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Move Over Messi, Here Come the Robots


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Robots playing soccer.

Robots in the humanoid division compete during the RoboCup championships in Eindhoven, Netherlands.

Credit: Toby Sterling/AP

RoboCup is a soccer tournament in which more than 1,000 soccer-playing robots from 40 countries compete against each other.

The tournament's ultimate goal is to defeat the human World Cup winners by 2050, creating technology along the way that will have applications beyond the realm of sports. To achieve that goal, the tournament organizers have created multiple competition classes, such as small robots, large robots, humanoid robots, and virtual robots, with plans to merge their techniques into one team of androids that can defeat the humans. In all of the divisions, there is no human interference allowed once the game starts except for substitutions, when humans are allowed to remove a bot that has broken down.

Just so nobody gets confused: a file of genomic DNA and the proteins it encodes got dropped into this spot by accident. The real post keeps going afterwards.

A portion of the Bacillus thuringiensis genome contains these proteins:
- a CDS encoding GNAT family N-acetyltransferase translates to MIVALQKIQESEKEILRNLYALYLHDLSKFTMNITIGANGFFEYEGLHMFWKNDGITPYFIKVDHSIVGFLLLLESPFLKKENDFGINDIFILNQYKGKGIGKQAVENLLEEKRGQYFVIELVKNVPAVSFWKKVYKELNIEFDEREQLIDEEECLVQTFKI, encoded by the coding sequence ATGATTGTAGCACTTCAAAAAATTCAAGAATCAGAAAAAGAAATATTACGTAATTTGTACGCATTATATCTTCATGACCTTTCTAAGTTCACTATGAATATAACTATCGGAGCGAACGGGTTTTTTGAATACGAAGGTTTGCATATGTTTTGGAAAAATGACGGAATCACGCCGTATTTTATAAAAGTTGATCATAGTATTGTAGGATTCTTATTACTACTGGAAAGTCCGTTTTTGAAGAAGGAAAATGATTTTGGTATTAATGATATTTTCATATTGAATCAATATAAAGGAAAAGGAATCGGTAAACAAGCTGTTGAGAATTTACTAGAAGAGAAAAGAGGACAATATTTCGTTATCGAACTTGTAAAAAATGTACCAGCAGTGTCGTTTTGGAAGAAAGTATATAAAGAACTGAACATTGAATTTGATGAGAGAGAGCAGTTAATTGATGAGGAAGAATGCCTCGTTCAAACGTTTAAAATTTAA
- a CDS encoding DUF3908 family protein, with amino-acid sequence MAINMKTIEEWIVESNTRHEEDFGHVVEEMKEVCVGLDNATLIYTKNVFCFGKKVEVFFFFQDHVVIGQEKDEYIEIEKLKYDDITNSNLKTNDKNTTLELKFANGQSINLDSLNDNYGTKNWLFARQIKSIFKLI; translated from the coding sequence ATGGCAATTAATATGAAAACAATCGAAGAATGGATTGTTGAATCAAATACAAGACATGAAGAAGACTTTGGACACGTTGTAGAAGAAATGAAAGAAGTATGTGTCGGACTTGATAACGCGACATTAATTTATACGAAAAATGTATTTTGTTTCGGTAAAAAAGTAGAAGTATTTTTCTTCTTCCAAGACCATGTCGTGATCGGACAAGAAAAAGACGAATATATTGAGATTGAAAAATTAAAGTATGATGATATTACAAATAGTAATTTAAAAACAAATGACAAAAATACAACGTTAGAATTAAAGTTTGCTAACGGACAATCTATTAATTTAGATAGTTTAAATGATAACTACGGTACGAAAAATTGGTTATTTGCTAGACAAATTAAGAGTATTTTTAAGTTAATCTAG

The bots use different kicks for passing and shooting, and they communicate their position to each other via wireless Internet connections. One method several teams are using in this year's competition is path planning, in which the ball is passed toward open space as a robot moves to intercept it.

Meanwhile, all contestants in the standard platform division use the same humanoid robot, made by Aldebaran Robotics, equipped with glowing eyes that change color to show emotion.

From Associated Press
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Abstracts Copyright © 2013 Information Inc., Bethesda, Maryland, USA


 

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